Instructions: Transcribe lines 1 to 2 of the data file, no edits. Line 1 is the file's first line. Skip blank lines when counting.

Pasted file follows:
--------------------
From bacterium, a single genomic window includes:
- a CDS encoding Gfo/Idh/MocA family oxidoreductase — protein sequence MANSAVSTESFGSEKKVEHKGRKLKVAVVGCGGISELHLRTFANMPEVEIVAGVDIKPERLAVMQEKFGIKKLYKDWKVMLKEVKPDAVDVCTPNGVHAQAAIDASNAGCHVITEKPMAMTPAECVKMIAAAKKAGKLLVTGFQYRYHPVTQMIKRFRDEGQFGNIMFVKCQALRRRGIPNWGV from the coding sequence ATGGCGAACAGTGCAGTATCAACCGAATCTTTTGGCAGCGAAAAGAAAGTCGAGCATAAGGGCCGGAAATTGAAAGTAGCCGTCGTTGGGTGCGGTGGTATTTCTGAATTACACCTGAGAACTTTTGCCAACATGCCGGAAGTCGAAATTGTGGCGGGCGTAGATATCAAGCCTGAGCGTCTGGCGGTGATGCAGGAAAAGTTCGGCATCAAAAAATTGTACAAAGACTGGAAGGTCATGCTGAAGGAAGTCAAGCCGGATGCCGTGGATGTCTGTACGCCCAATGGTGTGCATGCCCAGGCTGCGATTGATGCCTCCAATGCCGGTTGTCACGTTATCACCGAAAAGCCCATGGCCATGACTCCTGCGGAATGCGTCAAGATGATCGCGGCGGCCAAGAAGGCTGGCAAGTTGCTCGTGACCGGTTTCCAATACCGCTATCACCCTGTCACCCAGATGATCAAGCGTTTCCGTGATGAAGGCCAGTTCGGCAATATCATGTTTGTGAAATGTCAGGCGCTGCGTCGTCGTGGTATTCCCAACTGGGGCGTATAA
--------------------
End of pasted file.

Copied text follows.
From bacterium, a single genomic window includes:
- a CDS encoding Gfo/Idh/MocA family oxidoreductase — protein sequence MANSAVSTESFGSEKKVEHKGRKLKVAVVGCGGISELHLRTFANMPEVEIVAGVDIKPERLAVMQEKFGIKKLYKDWKVMLKEVKPDAVDVCTPNGVHAQAAIDASNAGCHVITEKPMAMTPAECVKMIAAAKKAGKLLVTGFQYRYHPVTQMIKRFRDEGQFGNIMFVKCQALRRRGIPNWGV from the coding sequence ATGGCGAACAGTGCAGTATCAACCGAATCTTTTGGCAGCGAAAAGAAAGTCGAGCATAAGGGCCGGAAATTGAAAGTAGCCGTCGTTGGGTGCGGTGGTATTTCTGAATTACACCTGAGAACTTTTGCCAACATGCCGGAAGTCGAAATTGTGGCGGGCGTAGATATCAAGCCTGAGCGTCTGGCGGTGATGCAGGAAAAGTTCGGCATCAAAAAATTGTACAAAGACTGGAAGGTCATGCTGAAGGAAGTCAAGCCGGATGCCGTGGATGTCTGTACGCCCAATGGTGTGCATGCCCAGGCTGCGATTGATGCCTCCAATGCCGGTTGTCACGTTATCACCGAAAAGCCCATGGCCATGACTCCTGCGGAATGCGTCAAGATGATCGCGGCGGCCAAGAAGGCTGGCAAGTTGCTCGTGACCGGTTTCCAATACCGCTATCACCCTGTCACCCAGATGATCAAGCGTTTCCGTGATGAAGGCCAGTTCGGCAATATCATGTTTGTGAAATGTCAGGCGCTGCGTCGTCGTGGTATTCCCAACTGGGGCGTATAA